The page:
Hannah Doan (alternatively spelled Doane) was born 13 April 1812 near York, Ontario, and died 6 February 1901. Her parents, Ebenezer Doan and Elizabeth Paxson, emigrated from Bucks County, Pennsylvania, to Upper Canada in 1808 where they joined the Yonge Street Monthly Meeting.
Hannah married Jacob Lundy, a farmer, in 1833. Both Hannah and Jacob were raised in the Children of Peace sect, a group that broke away from the Yonge Street Monthly Meeting over doctrinal disagreements in 1812.
Born in East Gwillimbury, Jacob (1809-1878) was the son of Israel Lundy and Rachel Hughes. According to Robynne Rogers Healey, Rachel Hughes Lundy was instrumental in encouraging David Willson, leader of the Children of Peace, in his prophetic visions. Rachel and her mother Eleanor Hughes became Willson’s ardent supporters and joined the Children of Peace after the 1812 schism.
The families of Hannah and Jacob were already intertwined at the time of their marriage. Hannah’s aunt, Mary Doan, married Samuel Hughes, Jacob’s uncle, in 1819. After the death of Mary Doan in 1827, Samuel Hughes married Anna Armitage in 1829. Anna was the daughter of Amos Armitage and Martha Doan, making her Hannah’s cousin and the niece of Samuel’s late wife, Mary.
The Doan family also generally sided with the Children of Peace. Healey notes that Ebenezer Doan, the father of Hannah, was a key member of the Children of Peace and an active reformer. As an architect, he served as the master builder for the ornate Sharon Temple that the group used for meetings. However, he returned to the Society of Friends after disagreements over members engaging in military service during the 1837 Rebellion, including his son-in-law.
Jacob Lundy took part in the Rebellion of 1837. He was taken prisoner at the Gallows Hill ambush and later pardoned by the lieutenant governor. At the time of Jacob’s imprisonment, Hannah and Jacob had two young children, Oliver and Elizabeth. They had five children altogether, Oliver (1834), Elizabeth Paxson (1837), Rachel (1842), Charles Ezra (1846), and Sarah Doane (1850).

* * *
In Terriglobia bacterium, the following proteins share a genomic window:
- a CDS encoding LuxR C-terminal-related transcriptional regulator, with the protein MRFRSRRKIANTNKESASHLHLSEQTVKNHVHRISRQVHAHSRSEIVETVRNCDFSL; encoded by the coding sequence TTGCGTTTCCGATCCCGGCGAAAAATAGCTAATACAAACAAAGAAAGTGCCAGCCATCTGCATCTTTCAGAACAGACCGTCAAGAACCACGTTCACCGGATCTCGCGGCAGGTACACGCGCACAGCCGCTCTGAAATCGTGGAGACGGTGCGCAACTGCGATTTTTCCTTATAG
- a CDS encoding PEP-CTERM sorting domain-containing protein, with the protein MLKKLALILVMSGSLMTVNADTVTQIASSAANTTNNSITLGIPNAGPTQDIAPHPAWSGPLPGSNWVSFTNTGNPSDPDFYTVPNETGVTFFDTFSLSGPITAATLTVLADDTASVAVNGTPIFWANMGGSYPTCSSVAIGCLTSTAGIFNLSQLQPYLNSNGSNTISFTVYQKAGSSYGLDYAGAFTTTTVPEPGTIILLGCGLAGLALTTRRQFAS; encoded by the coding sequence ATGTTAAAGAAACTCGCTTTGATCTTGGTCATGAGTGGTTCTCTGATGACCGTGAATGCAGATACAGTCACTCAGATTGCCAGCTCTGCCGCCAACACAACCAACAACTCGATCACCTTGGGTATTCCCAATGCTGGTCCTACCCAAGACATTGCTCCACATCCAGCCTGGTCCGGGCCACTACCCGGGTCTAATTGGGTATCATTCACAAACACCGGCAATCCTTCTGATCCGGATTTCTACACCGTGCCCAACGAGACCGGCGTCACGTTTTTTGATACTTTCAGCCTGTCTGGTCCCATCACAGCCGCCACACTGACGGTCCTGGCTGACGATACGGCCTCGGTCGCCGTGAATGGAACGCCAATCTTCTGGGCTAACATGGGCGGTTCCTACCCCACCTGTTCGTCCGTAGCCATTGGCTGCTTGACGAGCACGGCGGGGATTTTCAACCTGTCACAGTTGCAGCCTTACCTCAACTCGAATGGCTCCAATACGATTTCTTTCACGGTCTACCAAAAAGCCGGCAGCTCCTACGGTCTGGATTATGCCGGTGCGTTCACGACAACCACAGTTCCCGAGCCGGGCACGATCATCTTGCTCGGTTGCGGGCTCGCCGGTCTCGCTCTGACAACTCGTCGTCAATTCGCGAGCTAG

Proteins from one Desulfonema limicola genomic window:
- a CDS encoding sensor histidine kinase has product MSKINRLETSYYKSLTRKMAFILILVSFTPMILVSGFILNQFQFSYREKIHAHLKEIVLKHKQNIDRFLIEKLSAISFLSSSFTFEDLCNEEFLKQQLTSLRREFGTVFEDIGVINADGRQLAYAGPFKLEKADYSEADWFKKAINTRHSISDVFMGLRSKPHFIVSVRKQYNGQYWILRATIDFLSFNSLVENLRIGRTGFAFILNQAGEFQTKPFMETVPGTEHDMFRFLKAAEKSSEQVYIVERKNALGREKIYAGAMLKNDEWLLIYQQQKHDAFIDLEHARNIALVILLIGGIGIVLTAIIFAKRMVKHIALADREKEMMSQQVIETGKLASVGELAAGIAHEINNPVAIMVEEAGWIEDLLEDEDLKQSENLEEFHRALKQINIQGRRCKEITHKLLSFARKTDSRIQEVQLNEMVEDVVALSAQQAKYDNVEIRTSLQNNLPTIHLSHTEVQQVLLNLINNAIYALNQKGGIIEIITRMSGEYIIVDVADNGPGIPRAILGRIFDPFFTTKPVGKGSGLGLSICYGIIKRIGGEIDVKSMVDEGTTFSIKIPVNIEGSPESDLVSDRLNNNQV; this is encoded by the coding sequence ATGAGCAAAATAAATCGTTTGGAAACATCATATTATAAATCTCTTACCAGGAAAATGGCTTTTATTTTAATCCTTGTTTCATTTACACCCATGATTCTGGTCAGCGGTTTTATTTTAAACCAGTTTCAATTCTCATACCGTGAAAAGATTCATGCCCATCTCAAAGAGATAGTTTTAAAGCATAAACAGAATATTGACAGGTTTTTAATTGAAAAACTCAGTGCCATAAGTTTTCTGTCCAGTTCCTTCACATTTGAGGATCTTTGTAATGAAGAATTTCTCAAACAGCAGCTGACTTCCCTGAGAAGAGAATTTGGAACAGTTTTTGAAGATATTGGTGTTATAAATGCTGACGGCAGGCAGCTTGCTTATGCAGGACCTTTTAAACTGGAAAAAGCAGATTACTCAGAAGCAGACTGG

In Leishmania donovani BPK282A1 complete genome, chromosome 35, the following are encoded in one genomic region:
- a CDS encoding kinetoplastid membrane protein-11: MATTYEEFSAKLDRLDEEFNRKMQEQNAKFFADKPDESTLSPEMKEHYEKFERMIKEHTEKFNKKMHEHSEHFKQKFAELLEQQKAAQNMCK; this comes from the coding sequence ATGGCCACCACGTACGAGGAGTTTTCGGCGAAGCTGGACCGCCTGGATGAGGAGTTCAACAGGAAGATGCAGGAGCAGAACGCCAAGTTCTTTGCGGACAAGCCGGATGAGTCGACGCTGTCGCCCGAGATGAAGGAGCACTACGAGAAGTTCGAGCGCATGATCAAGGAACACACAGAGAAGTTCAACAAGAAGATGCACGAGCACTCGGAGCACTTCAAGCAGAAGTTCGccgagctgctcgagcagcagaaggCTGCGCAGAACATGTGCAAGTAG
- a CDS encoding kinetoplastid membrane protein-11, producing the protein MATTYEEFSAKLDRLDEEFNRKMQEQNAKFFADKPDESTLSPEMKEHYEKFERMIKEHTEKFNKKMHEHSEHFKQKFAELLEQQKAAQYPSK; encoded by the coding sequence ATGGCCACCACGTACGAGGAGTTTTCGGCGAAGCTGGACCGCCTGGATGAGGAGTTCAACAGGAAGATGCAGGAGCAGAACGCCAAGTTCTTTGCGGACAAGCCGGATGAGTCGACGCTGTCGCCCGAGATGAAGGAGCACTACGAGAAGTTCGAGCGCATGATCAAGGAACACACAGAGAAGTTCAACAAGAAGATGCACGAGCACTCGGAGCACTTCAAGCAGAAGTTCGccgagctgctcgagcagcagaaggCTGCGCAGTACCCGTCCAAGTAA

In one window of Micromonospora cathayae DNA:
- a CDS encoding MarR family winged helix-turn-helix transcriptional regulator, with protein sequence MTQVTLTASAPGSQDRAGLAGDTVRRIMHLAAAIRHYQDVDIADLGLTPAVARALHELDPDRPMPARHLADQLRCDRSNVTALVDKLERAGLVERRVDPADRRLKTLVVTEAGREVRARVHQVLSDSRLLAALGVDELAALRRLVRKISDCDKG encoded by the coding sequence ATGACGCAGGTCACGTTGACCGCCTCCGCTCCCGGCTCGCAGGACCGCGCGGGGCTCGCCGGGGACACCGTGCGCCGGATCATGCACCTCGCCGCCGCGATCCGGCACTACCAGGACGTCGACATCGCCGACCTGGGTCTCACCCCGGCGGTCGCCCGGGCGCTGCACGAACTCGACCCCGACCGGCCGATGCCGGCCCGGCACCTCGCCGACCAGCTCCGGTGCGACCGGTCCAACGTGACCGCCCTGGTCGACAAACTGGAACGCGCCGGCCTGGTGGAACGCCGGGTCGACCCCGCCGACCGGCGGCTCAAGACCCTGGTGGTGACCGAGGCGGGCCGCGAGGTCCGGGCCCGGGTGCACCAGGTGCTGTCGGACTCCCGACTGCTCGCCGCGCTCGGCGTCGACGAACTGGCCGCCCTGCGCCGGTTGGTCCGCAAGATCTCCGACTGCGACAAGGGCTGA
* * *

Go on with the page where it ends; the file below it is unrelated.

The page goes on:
Hannah was apparently quite skilled at making homespun fabric. Held at the Forge and Anvil Museum in Sparta, this photo shows three textiles made by Hannah around 1833. Hannah hand-spun, dyed, and wove the fabric.
Along with most members of the Children of Peace, both Hannah and Jacob were buried at the Sharon Burying Ground in East Gwillimbury. Inscribed on their gravestone is Psalm 40: 1, “I waited patiently for the Lord and he inclined unto me and heard me cry.”
 History of Toronto and County of York, Ontario, vol II (Toronto: B. Blackett Robinson, Publisher, 1885), 492.
Robynne Rogers Healey, From Quaker to Upper Canadian: Faith and Community Among Yonge Street Friends, 1801-1850 (Montreal and Kingston: McGill-Queen’s University Press, 2006), 71.
 Healey, 149.
 Albert Schrauwers, Awaiting the Millennium : The Children of Peace and the Village of Hope, 1812- 1889 (Toronto: University of Toronto Press, 1993), 224.